Utsukushii Kare Season Two: The Review

I’m both not quite sure, but pleasantly surprised that My Beautiful Man after becoming a smash hit after season one, a movie announcement close after, got a second season added in between. It was certainly not what I had on my 2023 drama bingo card but… I’m not complaining.

Hira Kazunari (Hagiwara Riku) and Kiyoi Sou (Yagi Yusei) have overcome what kept them apart in high school, and now have been living together in relative bliss. As a fourth year in college, it’s begun to dawn on Hira that having spent his spare time in college following Kiyoi wasn’t the best idea. He’s never held a job and graduation is looming over his head as his peers begin to progress in their lives. Kiyoi continues to work on his acting career, and in deepening his relationship with Hira beyond their high school king and his subject dynamic.

I described the first season as nebulous, straddling a line between being a BL and a coming of age story. This second season really packed in a lot, and cleared up it’s image. Where the first season Kiyoi and Hira both seemed complacent in the king and subject dynamic, as the years have progressed – Kiyoi’s no longer satisfied with that. His almost catchphrase of “キモイ” (gross/disgusting) is less about keeping Hira at arm’s length, but more about how off-putting the self imposed roles Hira made. Kiyoi doesn’t want yet another fan, he wants Hira to be a partner on equal footing.

As for Hira, one of the most subtle changes was his comfortability with Kiyoi, Kazuki and the other members of the photography club. Hira’s stutter is noticeably absent in most of his dialogue with those characters. His speech patterns have changed to being at times more thoughtful and soft-spoken, or occasionally blurting things out. It’s nice to see that however subtly, Hira has changed. His stutter does make a reappearance when approached by new people or situations.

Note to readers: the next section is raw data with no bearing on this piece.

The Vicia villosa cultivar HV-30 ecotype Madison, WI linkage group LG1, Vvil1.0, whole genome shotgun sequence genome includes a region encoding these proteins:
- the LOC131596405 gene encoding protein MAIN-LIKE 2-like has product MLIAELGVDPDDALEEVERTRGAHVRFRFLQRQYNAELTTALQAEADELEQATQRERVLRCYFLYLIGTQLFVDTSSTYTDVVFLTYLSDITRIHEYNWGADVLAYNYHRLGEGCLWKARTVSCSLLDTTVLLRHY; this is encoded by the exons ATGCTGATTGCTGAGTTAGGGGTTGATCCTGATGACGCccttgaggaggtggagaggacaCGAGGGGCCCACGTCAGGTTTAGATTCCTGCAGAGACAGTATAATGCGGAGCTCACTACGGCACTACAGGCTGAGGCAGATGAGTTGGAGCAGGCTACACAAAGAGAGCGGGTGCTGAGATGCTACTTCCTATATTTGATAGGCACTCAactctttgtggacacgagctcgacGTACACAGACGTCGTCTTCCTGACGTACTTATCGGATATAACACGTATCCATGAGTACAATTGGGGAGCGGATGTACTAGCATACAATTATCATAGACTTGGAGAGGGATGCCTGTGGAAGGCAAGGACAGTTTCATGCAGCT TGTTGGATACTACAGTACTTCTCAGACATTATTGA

I have to say, now that the dynamics between Kiyoi and Hira were established, it’s significantly more comfortable to watch. It also helps that they’re no longer clumsy high schoolers but young adults now. Both Hagiwara Riku and Yagi Yusei do have an established rapport with one another that lends itself to those details smoothing out. It helps that Yagi Yusei’s acting has also improved in leaps and bounds since the first season – the more subtle expressions are especially nice, and he has a better sense of how to interact within the various locations of the set. Hagiwara Riku as always, is a delight to watch.

The secondary cast was also particularly exceptional. While Takaishi Akari as Kanna i.e. kabedon girl from episode one was a flash in the pan, as a fan of her she was a delight to see on screen. Nimura Sawa, who played Anna i.e. Kiyoi’s admired senior was another welcome edition. Not only as a mentor figure for Kiyoi, but in general someone to bounce his thoughts and feelings off of.

In particular, I did really like the re-occuring motifs that transferred from the first season. In particular Hira’s camera lens perspective, and the rubber duck tied the two seasons together nicely. The level up in terms of costuming and production budget was nice as well.

It’s a bit of shame that this season is so short, only four episodes. Despite that it packed in a lot of character growth for the duo that I anticipate will come to it’s fullest form in the movie. Overall very much worth watching if you were a fan of the first season, the only problem is it will leave you wanting more for a movie that isn’t out just yet.


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